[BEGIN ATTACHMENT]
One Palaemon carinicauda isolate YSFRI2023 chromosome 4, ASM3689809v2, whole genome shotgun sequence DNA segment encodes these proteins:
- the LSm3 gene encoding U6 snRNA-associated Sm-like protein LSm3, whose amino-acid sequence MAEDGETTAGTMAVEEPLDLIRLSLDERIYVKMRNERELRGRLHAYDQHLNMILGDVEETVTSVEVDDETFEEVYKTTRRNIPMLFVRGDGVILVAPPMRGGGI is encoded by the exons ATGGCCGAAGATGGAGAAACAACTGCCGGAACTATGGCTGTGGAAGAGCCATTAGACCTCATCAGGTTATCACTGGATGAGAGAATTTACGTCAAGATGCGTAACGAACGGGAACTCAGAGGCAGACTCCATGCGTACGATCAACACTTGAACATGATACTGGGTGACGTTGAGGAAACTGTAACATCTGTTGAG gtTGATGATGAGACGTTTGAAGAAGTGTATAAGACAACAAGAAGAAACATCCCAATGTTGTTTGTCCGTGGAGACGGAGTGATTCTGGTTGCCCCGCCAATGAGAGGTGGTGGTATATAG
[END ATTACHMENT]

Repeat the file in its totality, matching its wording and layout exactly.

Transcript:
One Palaemon carinicauda isolate YSFRI2023 chromosome 4, ASM3689809v2, whole genome shotgun sequence DNA segment encodes these proteins:
- the LSm3 gene encoding U6 snRNA-associated Sm-like protein LSm3, whose amino-acid sequence MAEDGETTAGTMAVEEPLDLIRLSLDERIYVKMRNERELRGRLHAYDQHLNMILGDVEETVTSVEVDDETFEEVYKTTRRNIPMLFVRGDGVILVAPPMRGGGI is encoded by the exons ATGGCCGAAGATGGAGAAACAACTGCCGGAACTATGGCTGTGGAAGAGCCATTAGACCTCATCAGGTTATCACTGGATGAGAGAATTTACGTCAAGATGCGTAACGAACGGGAACTCAGAGGCAGACTCCATGCGTACGATCAACACTTGAACATGATACTGGGTGACGTTGAGGAAACTGTAACATCTGTTGAG gtTGATGATGAGACGTTTGAAGAAGTGTATAAGACAACAAGAAGAAACATCCCAATGTTGTTTGTCCGTGGAGACGGAGTGATTCTGGTTGCCCCGCCAATGAGAGGTGGTGGTATATAG